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To get to the desired power level you must do a few things. First, change the governor springs to get more RPM. Second, increase the fuel from the injection pump. I'm a bit vague there because there aren't many specs as to turning up an A pump. Don't know if Nascarmark has worked with an A pump or not. Third, I'd advance the pump timing a bit. Fourth, adjust the boost actuator on the turbo to get more boost. More fuel needs more air to burn it. The HX30W turbo is perfectly fine up to 200 HP and a bit beyond. Main issue will be whether you use a dry exhaust or wet one. If you used a water cooled exhaust, you'd need an adapter plate to fit the HX30W to it. I've often wondered about the water cooled exhaust and turbo because the heat is the energy that drives the turbo. In automotive applications you want to keep the heat in, not take it out. There would be no water cooled turbine housing for that. Stock marine turbos were model H1C on the lower powered units. Not nearly as good as the HX30W you have. Nothing really wrong with the injection pump you have, just not one we commonly work with. The 150 HP marine 4bt came with a VE pump which is very common on road use 4bt's as well. Changing to one of those would require a bit of new parts such as a new front gear housing, drive gear, and new injection lines. Changing to a P7100 would cost an arm and a leg. That pump was only used on the 250 HP 4bt marine. Your aftercooler looks like the one I've typically seen on these engines. You'll have to get a circulating pump that fits in the port just below the injection pump. You certainly want to do the "Killer Dowel Pin" repair. Might also have the injectors tested to be sure they are OK. Also, check the turbo for any unusual play. Rebuild kits are not expensive for that.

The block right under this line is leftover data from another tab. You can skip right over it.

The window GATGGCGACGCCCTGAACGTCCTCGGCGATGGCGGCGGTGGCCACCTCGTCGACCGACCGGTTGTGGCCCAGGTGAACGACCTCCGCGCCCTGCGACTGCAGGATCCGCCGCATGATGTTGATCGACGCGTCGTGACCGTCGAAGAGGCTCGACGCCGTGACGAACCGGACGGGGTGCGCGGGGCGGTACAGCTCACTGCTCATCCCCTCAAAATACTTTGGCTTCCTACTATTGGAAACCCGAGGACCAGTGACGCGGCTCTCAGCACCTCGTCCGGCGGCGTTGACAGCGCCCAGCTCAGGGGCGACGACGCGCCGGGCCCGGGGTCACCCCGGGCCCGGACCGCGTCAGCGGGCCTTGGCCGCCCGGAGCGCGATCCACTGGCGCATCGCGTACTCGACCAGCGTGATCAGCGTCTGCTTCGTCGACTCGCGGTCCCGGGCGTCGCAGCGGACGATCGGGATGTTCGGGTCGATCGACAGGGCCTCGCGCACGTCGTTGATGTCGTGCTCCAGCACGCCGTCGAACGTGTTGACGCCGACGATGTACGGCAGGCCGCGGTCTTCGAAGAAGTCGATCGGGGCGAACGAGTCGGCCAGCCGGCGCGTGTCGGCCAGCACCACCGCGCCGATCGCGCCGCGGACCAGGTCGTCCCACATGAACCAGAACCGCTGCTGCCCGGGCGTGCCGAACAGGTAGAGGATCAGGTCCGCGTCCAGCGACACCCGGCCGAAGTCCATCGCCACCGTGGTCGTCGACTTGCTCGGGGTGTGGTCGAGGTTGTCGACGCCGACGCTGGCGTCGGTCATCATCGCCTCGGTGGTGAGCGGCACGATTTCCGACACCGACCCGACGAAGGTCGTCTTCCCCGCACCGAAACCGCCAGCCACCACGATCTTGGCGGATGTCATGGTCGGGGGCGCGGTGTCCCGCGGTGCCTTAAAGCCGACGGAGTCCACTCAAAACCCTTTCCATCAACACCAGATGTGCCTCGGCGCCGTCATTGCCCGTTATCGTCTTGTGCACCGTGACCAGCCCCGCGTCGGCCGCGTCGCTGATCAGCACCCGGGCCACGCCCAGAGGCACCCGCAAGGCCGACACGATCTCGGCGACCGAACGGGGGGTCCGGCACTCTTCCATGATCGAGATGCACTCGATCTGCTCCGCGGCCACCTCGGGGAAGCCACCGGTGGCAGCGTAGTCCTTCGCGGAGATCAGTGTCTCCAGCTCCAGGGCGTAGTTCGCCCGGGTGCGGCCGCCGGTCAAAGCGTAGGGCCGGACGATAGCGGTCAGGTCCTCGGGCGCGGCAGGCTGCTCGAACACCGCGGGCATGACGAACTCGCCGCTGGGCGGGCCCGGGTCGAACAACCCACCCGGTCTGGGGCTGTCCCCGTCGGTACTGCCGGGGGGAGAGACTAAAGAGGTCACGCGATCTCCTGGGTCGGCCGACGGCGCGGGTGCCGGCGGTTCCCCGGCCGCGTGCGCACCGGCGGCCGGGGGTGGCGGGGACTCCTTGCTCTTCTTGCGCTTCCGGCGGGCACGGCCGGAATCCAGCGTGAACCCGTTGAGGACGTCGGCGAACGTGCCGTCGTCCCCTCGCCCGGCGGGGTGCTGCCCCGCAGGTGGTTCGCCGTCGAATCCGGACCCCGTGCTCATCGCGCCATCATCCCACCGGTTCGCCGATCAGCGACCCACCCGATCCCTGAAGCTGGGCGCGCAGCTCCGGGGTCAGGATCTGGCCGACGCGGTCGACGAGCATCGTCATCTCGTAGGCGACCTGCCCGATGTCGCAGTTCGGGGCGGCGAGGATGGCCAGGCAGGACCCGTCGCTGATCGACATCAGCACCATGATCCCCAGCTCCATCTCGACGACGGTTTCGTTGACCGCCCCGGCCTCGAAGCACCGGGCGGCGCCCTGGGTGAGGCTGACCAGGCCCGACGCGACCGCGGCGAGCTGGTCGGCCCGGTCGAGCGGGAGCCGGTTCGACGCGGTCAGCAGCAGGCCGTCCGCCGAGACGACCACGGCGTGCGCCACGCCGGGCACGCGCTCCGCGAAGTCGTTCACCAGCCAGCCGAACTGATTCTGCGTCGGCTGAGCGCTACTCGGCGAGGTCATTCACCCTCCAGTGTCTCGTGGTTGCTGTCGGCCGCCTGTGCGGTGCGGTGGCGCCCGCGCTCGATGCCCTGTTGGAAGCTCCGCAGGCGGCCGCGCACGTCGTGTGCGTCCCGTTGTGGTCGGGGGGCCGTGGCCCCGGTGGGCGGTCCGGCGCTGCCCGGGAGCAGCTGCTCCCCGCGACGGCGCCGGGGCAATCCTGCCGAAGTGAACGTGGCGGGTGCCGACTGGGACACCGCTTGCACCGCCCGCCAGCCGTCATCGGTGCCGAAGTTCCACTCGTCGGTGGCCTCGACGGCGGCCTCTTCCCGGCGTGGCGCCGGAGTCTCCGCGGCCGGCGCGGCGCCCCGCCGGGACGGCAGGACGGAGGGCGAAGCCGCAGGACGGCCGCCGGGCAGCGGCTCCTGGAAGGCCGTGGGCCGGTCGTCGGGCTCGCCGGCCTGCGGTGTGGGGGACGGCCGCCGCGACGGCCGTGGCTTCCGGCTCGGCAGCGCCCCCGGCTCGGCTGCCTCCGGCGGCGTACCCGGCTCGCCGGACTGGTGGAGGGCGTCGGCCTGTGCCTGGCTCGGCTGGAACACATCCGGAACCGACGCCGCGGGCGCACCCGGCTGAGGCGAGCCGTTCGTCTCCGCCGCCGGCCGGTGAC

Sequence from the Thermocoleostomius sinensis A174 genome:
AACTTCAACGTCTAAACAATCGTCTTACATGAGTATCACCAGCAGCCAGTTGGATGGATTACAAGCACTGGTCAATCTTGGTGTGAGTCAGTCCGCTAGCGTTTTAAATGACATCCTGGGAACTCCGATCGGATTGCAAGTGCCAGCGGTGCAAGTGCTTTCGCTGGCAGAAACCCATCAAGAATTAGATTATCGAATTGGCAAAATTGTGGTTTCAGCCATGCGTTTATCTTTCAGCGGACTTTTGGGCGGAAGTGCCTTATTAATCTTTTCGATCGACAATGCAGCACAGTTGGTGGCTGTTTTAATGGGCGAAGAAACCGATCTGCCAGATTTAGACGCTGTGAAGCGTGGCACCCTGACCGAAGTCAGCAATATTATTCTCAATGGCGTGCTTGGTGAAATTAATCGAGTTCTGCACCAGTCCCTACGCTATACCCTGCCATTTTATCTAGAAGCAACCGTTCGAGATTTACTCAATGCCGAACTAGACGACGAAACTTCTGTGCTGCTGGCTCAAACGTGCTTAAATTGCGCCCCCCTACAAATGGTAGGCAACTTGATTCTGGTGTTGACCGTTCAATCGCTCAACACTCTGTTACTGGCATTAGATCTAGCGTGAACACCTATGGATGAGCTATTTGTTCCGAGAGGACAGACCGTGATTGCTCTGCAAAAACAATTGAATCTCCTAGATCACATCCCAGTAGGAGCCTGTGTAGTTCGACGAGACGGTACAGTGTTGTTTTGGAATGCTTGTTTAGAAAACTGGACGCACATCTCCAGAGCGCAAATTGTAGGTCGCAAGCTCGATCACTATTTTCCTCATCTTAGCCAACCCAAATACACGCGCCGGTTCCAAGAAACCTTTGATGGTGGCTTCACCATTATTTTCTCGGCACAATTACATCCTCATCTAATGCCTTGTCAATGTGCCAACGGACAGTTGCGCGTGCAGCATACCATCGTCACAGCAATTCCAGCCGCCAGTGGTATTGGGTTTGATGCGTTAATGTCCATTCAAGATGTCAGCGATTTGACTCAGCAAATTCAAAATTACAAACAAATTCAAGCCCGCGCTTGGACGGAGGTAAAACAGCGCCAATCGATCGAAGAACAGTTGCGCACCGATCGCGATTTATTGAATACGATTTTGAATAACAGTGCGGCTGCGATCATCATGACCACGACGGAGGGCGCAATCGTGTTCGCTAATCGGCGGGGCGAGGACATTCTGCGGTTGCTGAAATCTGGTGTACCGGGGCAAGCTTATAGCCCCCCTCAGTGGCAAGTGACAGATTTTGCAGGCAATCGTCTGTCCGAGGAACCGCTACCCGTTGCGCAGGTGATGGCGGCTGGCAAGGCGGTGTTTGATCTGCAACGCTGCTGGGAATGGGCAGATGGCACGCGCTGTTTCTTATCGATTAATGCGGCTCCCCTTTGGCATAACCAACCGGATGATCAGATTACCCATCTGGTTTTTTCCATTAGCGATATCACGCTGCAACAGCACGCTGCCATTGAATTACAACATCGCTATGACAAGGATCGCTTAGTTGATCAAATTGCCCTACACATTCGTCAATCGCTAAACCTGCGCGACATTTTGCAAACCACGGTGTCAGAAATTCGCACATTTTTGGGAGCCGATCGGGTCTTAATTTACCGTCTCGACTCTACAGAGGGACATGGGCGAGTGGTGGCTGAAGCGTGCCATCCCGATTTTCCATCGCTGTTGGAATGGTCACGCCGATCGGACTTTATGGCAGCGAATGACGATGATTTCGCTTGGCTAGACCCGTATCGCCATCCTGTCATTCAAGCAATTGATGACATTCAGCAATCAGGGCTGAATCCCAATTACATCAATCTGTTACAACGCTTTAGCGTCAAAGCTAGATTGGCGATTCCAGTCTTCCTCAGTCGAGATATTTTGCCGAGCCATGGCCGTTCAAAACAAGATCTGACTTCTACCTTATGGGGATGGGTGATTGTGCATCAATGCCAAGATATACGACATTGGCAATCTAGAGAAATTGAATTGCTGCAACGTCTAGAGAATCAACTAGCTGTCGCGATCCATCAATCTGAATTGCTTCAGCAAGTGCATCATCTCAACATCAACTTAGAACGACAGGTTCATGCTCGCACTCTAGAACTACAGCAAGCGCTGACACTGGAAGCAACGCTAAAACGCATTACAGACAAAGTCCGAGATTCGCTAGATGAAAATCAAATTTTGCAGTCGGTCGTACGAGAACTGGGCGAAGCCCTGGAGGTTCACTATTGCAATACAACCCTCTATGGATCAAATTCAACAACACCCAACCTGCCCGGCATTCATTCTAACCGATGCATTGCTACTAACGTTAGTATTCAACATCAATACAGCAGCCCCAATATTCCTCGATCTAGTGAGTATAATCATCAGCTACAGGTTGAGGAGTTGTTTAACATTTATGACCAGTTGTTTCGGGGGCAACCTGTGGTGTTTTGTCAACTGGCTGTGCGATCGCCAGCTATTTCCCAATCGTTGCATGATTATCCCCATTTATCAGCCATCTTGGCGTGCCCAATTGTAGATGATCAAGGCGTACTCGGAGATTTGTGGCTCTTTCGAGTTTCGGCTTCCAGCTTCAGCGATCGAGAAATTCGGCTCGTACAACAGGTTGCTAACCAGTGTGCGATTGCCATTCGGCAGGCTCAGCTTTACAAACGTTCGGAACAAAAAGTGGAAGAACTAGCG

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Discussion Starter #13
With this power,the engine will be safe for 2hr drive to arrive on the fishing spot and at what rpm do I need to drive the engine?